Yet, in the interest of social integration, laws pertaining to the minority communities have to be changed and modernised as far as possible to be on par with national laws. It is not clear as to why the Muslim politicians failed to come to an agreement in respect of other issues in MMDA that have been under discussion for the past several decades. Unconditional polygamy without proof of financial capacity of husbands and consent of the wife, lack of uniform application of MMDA across all Madhabs or sects, unilateral divorce by husbands and unequal divorce procedures for women and men, requirement of women to obtain permission from a male guardian who is called “Wali” to marry, dependence on the Quazi for the maintenance of the divorced wife and the children are some of the issues yet to be sorted out.
" Issues of unequal divorce procedures, unconditional polygamy and maintenance have already portrayed the Muslims and especially Islam in a bad light"
In fact, these issues, except for the one on Wali, seem to be less contentious than those on minimum age limit and the women Quazis that have been now agreed upon. The issues of unequal divorce procedures, unconditional polygamy and maintenance have already portrayed the Muslims and especially Islam in a bad light.
The prevalent perception among some people that Muslims have agreed to amend MMDA at this juncture due to the pressure by anti-Muslim groups who love to claim Muslims in Sri Lanka live under separate laws is wrong. Attempts had been made to change MMDA as far back as in 1954, three years after the original law was promulgated. Yet, the reform process has gained significant momentum since 1980s and all these efforts were made by the very members of the Muslim community.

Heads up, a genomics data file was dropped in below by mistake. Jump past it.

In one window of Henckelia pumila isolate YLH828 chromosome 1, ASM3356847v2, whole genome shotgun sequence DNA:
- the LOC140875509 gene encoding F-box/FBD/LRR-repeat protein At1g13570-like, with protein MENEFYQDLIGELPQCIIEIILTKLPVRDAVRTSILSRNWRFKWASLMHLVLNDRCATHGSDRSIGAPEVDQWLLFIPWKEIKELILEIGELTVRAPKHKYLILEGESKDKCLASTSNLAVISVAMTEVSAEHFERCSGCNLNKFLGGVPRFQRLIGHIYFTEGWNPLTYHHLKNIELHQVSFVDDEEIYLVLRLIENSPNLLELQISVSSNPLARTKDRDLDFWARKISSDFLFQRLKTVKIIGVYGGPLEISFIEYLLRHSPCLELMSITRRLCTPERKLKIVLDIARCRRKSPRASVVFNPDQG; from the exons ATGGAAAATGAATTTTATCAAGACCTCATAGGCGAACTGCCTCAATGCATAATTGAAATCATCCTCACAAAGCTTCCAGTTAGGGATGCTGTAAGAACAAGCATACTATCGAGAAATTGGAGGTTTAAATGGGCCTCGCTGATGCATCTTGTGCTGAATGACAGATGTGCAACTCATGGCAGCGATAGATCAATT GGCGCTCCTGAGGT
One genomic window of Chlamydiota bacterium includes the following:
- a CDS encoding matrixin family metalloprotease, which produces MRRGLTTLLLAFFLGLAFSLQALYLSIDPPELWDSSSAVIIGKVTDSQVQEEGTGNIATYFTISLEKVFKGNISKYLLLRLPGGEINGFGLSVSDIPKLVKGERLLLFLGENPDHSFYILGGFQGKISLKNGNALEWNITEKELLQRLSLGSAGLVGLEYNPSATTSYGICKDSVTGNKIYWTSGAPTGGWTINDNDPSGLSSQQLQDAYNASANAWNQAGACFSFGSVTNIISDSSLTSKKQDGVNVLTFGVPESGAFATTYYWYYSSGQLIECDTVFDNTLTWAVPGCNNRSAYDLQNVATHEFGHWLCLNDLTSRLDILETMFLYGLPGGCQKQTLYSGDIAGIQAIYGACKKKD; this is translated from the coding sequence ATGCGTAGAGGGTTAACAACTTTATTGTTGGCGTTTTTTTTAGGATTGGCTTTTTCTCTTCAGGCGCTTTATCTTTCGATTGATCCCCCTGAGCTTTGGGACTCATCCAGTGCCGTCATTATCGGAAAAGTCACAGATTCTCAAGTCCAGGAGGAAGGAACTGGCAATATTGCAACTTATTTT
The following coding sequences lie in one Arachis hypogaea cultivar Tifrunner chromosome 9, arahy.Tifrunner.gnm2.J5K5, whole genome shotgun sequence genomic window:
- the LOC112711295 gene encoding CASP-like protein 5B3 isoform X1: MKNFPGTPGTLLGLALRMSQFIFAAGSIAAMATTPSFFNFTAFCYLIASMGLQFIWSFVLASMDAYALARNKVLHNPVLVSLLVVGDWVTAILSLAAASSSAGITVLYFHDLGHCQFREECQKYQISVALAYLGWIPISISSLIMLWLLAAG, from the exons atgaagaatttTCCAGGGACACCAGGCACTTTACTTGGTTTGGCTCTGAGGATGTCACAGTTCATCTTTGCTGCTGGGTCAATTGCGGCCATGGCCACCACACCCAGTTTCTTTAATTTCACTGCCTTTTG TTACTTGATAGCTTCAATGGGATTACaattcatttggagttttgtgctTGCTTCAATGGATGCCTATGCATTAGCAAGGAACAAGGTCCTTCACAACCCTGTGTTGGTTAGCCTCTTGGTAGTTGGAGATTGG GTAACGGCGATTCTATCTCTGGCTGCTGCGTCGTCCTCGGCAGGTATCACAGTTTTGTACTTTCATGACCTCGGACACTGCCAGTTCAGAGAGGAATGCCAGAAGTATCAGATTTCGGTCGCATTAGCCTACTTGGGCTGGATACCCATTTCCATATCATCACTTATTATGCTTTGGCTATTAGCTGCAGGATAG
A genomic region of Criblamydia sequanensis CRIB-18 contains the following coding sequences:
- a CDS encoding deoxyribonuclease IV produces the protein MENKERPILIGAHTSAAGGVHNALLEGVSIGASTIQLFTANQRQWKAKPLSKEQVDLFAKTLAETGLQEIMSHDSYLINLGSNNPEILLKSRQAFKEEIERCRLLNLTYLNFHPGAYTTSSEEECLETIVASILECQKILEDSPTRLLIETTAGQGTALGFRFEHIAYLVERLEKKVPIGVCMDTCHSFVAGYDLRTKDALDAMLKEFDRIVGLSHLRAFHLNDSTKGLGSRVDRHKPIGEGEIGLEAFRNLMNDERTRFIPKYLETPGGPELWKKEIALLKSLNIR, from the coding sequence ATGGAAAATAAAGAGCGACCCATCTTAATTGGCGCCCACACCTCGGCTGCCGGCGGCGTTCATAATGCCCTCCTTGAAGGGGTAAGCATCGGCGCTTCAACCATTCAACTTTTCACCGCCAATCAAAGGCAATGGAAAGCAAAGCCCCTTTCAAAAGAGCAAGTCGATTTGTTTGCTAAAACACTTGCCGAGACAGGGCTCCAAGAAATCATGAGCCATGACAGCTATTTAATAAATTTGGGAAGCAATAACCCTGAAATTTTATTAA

A committee headed by Dr. H.M.Z. Farook in 1970 recommended reforms that included many amendments to MMDA including raising the minimum age of marriage and another committee headed by Dr. A.M.M. Shahabdeen was set up in 1990 and submitted its report to the government in 1992. However, lack of interest on the part of the government as well as Muslim leaders prevented the follow-up legislative process.
"Given the fact that Moratuwa, especially Angulana is not a predominantly Muslim area, it points that the issue is not confined to Muslims and it has nothing to do with law"
It was against this backdrop that the 18-member ‘Committee to Suggest Amendments to the Muslim Family Law’ was set up by the then Justice Minister Milinda Moragoda in 2009 under the chairmanship of former Supreme Court judge Justice Saleem Marsoof. Therefore, the pressure by outsiders has nothing to do with the process of reforming MMDA.
Nevertheless, it is reasonable to surmise that the hardliners had softened their stance by the pressure exerted on Muslims after the terrorist attacks targeting Christians on April 21, the Easter Sunday.
MMDA or the Muslim Personal Law for that matter is not independent of the laws of the land. They are under various laws adopted by Parliament. For instance, it is the Judicial Service Commission (JSC) that is responsible for the appointment, transfer and termination of Quazis while the judgments of Quazi courts can be challenged in the Court of Appeal. Nevertheless, uniformity in national laws and those governing the affairs of minority communities is essential, as far as possible, without compromising the basic tenets of their religions or traditions, when it comes to national integration.